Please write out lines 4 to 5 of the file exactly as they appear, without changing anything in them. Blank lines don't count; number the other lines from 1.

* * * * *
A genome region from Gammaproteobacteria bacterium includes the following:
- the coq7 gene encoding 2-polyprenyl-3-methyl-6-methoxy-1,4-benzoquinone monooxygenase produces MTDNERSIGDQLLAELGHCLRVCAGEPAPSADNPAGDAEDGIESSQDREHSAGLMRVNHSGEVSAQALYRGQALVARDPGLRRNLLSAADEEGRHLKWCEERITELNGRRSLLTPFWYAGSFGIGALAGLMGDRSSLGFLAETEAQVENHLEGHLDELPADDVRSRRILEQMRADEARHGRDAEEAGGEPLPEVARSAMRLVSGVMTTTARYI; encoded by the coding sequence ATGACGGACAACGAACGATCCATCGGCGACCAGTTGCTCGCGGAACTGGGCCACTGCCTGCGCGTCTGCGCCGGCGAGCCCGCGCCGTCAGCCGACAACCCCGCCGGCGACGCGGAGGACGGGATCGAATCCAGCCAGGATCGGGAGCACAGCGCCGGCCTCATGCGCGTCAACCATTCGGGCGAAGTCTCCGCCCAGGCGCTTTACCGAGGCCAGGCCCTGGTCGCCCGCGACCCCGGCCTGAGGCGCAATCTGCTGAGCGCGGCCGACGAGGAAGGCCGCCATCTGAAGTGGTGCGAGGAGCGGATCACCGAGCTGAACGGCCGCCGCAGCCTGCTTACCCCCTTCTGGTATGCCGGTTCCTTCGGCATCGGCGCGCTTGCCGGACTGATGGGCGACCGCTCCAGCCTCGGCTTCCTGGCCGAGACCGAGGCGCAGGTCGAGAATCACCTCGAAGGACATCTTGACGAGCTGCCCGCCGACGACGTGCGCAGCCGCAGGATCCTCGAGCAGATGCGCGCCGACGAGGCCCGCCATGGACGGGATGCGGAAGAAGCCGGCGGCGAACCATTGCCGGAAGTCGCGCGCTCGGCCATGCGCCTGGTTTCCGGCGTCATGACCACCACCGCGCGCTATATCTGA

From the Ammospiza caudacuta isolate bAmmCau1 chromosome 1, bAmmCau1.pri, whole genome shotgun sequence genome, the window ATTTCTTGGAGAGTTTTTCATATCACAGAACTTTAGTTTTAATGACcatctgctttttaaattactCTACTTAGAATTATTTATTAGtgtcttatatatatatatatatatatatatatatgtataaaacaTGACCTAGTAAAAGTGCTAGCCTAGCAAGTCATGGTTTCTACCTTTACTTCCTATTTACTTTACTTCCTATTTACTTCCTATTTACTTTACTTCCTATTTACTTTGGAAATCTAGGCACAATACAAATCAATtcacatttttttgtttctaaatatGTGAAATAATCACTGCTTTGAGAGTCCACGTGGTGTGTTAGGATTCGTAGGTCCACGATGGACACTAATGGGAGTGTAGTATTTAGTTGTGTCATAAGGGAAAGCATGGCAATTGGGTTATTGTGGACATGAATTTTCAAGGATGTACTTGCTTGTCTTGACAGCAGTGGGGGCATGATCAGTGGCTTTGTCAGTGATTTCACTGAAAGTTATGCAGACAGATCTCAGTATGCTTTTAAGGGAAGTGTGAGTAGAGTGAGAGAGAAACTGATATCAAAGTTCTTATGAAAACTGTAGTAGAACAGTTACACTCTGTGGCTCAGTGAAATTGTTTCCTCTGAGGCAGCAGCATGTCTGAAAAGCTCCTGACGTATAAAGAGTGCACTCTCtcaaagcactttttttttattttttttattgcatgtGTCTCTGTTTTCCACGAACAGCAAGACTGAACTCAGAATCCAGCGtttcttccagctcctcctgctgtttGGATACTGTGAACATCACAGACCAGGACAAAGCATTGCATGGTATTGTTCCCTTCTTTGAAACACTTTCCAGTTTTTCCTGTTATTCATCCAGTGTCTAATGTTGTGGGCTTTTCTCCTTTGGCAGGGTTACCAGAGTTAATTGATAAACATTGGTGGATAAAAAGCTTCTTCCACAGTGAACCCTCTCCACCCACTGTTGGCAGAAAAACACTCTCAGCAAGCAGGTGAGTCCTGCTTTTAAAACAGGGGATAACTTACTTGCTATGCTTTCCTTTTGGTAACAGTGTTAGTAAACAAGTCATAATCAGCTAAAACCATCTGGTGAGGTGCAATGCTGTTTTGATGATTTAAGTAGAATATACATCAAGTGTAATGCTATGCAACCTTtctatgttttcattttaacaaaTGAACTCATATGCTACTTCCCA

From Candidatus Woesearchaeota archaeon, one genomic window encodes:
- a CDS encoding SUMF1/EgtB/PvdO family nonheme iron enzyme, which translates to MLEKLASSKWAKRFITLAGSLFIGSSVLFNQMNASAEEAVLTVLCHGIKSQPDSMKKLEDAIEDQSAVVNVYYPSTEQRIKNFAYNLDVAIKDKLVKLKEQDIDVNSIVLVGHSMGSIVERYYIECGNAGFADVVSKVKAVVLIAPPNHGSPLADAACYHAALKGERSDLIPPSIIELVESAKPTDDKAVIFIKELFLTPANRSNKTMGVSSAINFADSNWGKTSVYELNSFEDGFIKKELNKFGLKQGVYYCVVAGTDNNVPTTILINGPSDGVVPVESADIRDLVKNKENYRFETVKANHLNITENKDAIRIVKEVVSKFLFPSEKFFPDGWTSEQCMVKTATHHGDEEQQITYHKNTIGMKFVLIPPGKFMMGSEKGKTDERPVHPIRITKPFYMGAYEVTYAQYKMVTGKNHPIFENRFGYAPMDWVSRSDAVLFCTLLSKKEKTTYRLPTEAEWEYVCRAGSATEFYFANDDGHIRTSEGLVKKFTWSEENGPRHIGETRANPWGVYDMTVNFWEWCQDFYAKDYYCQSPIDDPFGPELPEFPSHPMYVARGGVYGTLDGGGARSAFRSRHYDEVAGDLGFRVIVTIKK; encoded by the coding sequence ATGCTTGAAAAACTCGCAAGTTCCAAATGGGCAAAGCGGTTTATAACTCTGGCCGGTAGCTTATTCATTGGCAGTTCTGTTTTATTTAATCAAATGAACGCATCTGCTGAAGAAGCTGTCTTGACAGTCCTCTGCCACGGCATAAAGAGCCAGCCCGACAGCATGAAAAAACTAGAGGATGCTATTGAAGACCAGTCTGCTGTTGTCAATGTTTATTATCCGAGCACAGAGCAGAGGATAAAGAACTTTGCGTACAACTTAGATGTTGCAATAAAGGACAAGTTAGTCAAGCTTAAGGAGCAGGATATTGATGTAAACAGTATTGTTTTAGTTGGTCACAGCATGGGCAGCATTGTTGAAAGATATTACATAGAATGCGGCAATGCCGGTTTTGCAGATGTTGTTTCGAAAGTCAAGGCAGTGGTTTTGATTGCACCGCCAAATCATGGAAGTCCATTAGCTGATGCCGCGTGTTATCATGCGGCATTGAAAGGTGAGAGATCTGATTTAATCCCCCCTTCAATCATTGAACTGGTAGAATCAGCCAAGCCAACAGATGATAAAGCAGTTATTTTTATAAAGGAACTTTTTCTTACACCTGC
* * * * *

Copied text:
From Candidatus Woesearchaeota archaeon, one genomic window encodes:
- a CDS encoding SUMF1/EgtB/PvdO family nonheme iron enzyme, which translates to MLEKLASSKWAKRFITLAGSLFIGSSVLFNQMNASAEEAVLTVLCHGIKSQPDSMKKLEDAIEDQSAVVNVYYPSTEQRIKNFAYNLDVAIKDKLVKLKEQDIDVNSIVLVGHSMGSIVERYYIECGNAGFADVVSKVKAVVLIAPPNHGSPLADAACYHAALKGERSDLIPPSIIELVESAKPTDDKAVIFIKELFLTPANRSNKTMGVSSAINFADSNWGKTSVYELNSFEDGFIKKELNKFGLKQGVYYCVVAGTDNNVPTTILINGPSDGVVPVESADIRDLVKNKENYRFETVKANHLNITENKDAIRIVKEVVSKFLFPSEKFFPDGWTSEQCMVKTATHHGDEEQQITYHKNTIGMKFVLIPPGKFMMGSEKGKTDERPVHPIRITKPFYMGAYEVTYAQYKMVTGKNHPIFENRFGYAPMDWVSRSDAVLFCTLLSKKEKTTYRLPTEAEWEYVCRAGSATEFYFANDDGHIRTSEGLVKKFTWSEENGPRHIGETRANPWGVYDMTVNFWEWCQDFYAKDYYCQSPIDDPFGPELPEFPSHPMYVARGGVYGTLDGGGARSAFRSRHYDEVAGDLGFRVIVTIKK; encoded by the coding sequence ATGCTTGAAAAACTCGCAAGTTCCAAATGGGCAAAGCGGTTTATAACTCTGGCCGGTAGCTTATTCATTGGCAGTTCTGTTTTATTTAATCAAATGAACGCATCTGCTGAAGAAGCTGTCTTGACAGTCCTCTGCCACGGCATAAAGAGCCAGCCCGACAGCATGAAAAAACTAGAGGATGCTATTGAAGACCAGTCTGCTGTTGTCAATGTTTATTATCCGAGCACAGAGCAGAGGATAAAGAACTTTGCGTACAACTTAGATGTTGCAATAAAGGACAAGTTAGTCAAGCTTAAGGAGCAGGATATTGATGTAAACAGTATTGTTTTAGTTGGTCACAGCATGGGCAGCATTGTTGAAAGATATTACATAGAATGCGGCAATGCCGGTTTTGCAGATGTTGTTTCGAAAGTCAAGGCAGTGGTTTTGATTGCACCGCCAAATCATGGAAGTCCATTAGCTGATGCCGCGTGTTATCATGCGGCATTGAAAGGTGAGAGATCTGATTTAATCCCCCCTTCAATCATTGAACTGGTAGAATCAGCCAAGCCAACAGATGATAAAGCAGTTATTTTTATAAAGGAACTTTTTCTTACACCTGC